“I ended up going through a deadline sale on Trademe. I interviewed potential buyers and managed the whole process myself. It was incredibly stressful but I had to back myself to make it happen.


“Selling a business is like watching your teenager grow up. You’ve got to let go and pull back and trust that you’ve done enough to make it successful.


“I chose the new owner and we ended up meeting on the day of the sale. We sat in a boardroom and went over everything and then ended up working over a weekend at a food expo. So it was a hectic finish to the business but great to spend that time with the new owner and make sure the handover was successful.”


Christine has since founded Blackjet Marketing. Photo: Supplied

I asked Christine what advice she’d give to someone looking to sell their business.


Says Christine, “You need to be super clear on what you want out of the sale. Write it down - how much money are you looking for, how long you want the handover to be etcetera. Work out what needs to be done and work your way back from there. I managed it like a secret marketing project - thinking about what a prospective buyer needed to know and pitching it from there.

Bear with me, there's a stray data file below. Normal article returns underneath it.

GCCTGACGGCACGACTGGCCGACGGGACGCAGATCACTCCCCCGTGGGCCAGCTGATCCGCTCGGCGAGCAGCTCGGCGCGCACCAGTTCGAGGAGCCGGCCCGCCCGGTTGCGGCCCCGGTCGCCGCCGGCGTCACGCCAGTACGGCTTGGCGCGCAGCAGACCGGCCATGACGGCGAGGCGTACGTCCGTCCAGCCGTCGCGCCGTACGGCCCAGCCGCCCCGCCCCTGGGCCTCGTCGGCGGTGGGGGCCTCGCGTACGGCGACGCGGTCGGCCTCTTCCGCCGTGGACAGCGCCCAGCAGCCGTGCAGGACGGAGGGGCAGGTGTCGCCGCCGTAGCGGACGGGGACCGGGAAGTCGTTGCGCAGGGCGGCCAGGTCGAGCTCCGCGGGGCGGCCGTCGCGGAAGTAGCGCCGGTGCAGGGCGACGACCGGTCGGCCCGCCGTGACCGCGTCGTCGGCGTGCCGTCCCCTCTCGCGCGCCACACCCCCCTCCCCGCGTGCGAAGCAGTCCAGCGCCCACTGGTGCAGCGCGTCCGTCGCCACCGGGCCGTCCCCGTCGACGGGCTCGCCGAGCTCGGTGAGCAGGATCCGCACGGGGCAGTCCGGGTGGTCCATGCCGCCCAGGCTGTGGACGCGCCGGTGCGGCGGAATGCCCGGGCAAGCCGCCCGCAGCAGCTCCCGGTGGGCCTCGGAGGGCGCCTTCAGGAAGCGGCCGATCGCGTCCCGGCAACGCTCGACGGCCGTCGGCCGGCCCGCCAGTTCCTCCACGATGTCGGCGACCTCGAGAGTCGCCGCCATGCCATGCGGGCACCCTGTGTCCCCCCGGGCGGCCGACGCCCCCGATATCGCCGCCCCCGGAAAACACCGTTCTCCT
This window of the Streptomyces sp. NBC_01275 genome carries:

“Don’t think it will only take a month. These things take time so start thinking about it really early on.


“And finally, I’d say play the long game. It’s much easier to sell a business when you’ve built it with the right foundation, rather than arriving at the point you want to sell and having a stack of work to do to make it happen.”


I asked Christine what’s next.


“It’s really funny when you’ve built a business and successfully exited. People have an expectation that you’ve already got something else you’re working away on, or you’re rushing into building something else.


“Clean Mixes was meant to be a bit of fun and it snowballed into this big thing. So, I’ve taken a good six months off to spend time with my family and look after myself. And I’ve just launched Blackjet Marketing; an online marketing strategy and implementation service based off my learnings from Clean Mixes. I’m available for a small number of clients and it’s an exciting time!”


Check out Christine's new project, Blackjet Marketing, here: https://www.christinewestbury.com/